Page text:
For workouts, if you're able to obtain a few simple things, you can put together a pretty complete whole-body workout. A doorway pullup bar can be used for pullups, bodyweight rows, drag curls, etc. and a cheap set of pushup bars can help get much better results from pushups. An adjustable dumbbell set and a couple of chairs and you can do dips, flys, curls, etc.
Isometric exercises are also good for toning and require no equipment. If you've got a hill or long set of stairs close by, uphill sprints are excellent for toning and developing your legs.

Lots of ways to go about it, so try some different ones for a few weeks and see what works for you and that you'll actually do. A simple small program that you'll do regularly will beat a killer world-class personalized routine that you never get around to doing much of.

If you have access to supplements, the best and most economical ones would probably be (in order) 1. A good multivitamin, 2. Protein powder, 3. Creatine, 4. Glutamine.

There's a ton of other stuff floating around (especially here in California..), but as a beginner with limited access to training equipment and I would guess time and money, they'd be pretty much a waste of your money.
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Post by mizune » Nov 7th, '06, 05:23

aNToK wrote: If you have access to supplements, the best and most economical ones would probably be (in order) 1. A good multivitamin, 2. Protein powder, 3. Creatine, 4. Glutamine.
And if you don't have access in Japan, just remember that that's what friends and family back home are for. :lol

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Post by Néa Vanille » Nov 7th, '06, 05:42

This might be a given, but doing a blood test should clarify some things. I remember a girl from HS who looked as though she was anorexic and that was even though (!) she ate more than me and most of the other normal-weight girls. Eventually, she went to see a doctor and was diagnosed with an overly active thyroid and too much thyroxine in her blood. She got some medication and managed to gain a little weight, though she always stayed rather skinny even until now.

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Post by jholic » Nov 8th, '06, 00:36

Nea: that's a good point, but i think in this case, Fociis is probably ok. when you go to japan, you just tend to lose weight quickly. every time i'm there for a vacation, i drop a few pounds, even though i'm eating double-portions of everything. and it gets frekkin' expensive!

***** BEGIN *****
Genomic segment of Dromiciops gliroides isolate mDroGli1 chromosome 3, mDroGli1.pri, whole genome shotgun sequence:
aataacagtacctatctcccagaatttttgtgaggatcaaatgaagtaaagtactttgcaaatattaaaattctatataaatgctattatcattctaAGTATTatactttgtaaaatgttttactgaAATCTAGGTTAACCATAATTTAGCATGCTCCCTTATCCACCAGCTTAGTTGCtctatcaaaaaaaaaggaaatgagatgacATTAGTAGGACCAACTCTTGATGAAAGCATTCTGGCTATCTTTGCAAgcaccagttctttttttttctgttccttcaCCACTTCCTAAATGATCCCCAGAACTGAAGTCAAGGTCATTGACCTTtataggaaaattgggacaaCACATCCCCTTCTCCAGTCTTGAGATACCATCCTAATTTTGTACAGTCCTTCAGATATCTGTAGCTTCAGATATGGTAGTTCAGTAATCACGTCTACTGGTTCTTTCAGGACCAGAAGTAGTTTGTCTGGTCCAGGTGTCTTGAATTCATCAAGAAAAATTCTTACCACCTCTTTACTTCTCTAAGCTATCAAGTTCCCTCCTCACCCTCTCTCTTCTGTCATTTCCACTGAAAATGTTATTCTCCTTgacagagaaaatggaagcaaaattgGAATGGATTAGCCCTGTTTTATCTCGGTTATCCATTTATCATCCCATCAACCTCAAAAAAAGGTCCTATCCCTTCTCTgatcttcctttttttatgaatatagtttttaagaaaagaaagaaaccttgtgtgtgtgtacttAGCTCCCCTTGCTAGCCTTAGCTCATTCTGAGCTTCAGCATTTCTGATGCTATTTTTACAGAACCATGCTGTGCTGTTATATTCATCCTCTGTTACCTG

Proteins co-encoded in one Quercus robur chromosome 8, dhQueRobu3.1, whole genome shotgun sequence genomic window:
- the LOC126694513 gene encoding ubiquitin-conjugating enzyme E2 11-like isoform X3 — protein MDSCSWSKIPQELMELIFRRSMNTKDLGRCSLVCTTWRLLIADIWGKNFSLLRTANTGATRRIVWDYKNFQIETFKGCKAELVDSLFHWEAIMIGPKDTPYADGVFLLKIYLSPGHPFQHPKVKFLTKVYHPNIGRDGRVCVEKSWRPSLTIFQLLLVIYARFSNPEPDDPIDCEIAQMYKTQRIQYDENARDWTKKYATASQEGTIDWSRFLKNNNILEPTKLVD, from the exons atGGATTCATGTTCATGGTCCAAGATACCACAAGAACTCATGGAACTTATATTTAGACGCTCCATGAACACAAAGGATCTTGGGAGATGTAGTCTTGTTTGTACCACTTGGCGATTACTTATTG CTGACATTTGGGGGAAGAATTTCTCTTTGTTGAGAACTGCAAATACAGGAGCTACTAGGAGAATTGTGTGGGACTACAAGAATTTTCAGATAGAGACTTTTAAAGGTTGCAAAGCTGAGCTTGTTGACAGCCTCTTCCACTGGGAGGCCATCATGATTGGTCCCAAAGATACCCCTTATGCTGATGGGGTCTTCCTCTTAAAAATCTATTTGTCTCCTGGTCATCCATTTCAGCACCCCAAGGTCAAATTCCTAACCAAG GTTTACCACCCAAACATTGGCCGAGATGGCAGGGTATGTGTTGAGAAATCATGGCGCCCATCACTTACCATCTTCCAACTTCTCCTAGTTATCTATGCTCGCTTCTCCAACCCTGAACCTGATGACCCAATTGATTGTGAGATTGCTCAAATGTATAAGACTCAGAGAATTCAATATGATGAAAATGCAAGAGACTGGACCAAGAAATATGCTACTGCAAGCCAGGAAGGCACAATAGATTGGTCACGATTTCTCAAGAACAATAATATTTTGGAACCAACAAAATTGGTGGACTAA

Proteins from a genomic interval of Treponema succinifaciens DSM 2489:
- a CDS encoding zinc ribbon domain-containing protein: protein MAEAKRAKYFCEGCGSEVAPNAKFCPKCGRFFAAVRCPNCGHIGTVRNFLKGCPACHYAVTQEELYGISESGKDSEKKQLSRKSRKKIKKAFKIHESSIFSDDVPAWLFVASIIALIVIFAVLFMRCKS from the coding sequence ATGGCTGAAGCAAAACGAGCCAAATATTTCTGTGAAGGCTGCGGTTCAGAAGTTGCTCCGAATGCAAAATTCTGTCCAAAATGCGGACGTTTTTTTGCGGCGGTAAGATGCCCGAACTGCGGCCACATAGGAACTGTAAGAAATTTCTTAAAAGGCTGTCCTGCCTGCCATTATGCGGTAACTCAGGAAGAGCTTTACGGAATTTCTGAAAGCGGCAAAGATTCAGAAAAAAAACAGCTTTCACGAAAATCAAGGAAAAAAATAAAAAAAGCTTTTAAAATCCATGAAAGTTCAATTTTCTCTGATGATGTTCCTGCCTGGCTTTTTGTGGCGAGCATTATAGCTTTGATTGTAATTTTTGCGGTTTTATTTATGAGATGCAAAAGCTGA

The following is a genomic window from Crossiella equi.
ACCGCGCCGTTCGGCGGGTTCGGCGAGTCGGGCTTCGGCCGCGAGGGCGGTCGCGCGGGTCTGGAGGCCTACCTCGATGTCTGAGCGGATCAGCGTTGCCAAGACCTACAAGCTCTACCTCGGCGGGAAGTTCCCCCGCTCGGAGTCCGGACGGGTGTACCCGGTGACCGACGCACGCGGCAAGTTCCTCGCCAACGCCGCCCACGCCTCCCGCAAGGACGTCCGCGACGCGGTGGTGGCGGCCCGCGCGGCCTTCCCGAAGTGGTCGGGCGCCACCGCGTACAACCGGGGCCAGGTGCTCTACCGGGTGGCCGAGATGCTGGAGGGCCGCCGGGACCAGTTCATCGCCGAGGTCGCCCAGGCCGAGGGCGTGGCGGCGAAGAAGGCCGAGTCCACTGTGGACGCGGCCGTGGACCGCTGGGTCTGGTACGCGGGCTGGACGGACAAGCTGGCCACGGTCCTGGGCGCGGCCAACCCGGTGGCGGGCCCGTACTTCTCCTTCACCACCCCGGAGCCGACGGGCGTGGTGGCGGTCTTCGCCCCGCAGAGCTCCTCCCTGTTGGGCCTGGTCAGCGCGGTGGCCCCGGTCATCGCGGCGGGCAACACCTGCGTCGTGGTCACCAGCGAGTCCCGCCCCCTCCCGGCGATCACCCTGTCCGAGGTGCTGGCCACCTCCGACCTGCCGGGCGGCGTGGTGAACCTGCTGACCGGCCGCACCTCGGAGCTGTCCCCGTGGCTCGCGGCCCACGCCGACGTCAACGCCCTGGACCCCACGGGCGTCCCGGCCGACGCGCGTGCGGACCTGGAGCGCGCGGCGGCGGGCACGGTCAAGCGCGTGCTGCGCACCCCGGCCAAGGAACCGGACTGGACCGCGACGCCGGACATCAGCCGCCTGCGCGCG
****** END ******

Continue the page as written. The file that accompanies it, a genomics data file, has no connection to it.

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Post by Prince of Moles » Nov 9th, '06, 14:54

People in Japan are more or less at the correct weight. It's us in America that are fat. Losing weight is probably a good thing. :p

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Post by albertoavena » Nov 9th, '06, 21:55

Prince of Moles wrote:People in Japan are more or less at the correct weight. It's us in America that are fat. Losing weight is probably a good thing. :p
Yep, sadly, us Americans can't control our eating habits too well as Japanese can (And any other country for that matter) Also, I guess in America, dieting and losing weight is one of the biggest industries as someone else pointed out in this thread (I think)
jholic wrote:
albertoavena wrote:^--So this is for gaining weight? I would think this would be used more for losing weight with the exercising and the fruit and the avoiding of junk food...
you're right. it's not strictly for gaining weight. but if you read Fociis' post, he didn't seem to mind being skinny before, but is now getting skinnier. my suggestion wasn't going to pack on pounds, but prevent him from losing too much of it AND tone him up at the same time.
I guess I know what you mean. There's healthy skinny or thin is a much better word and then theres just skinny which is bad. At least, I think that's what you mean.
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Post by jholic » Nov 11th, '06, 15:18

albertoavena wrote:I guess I know what you mean. There's healthy skinny or thin is a much better word and then theres just skinny which is bad. At least, I think that's what you mean.
yes, i don't believe being skinny or chubby is bad, as long as you're healthy and making an effort to stay that way.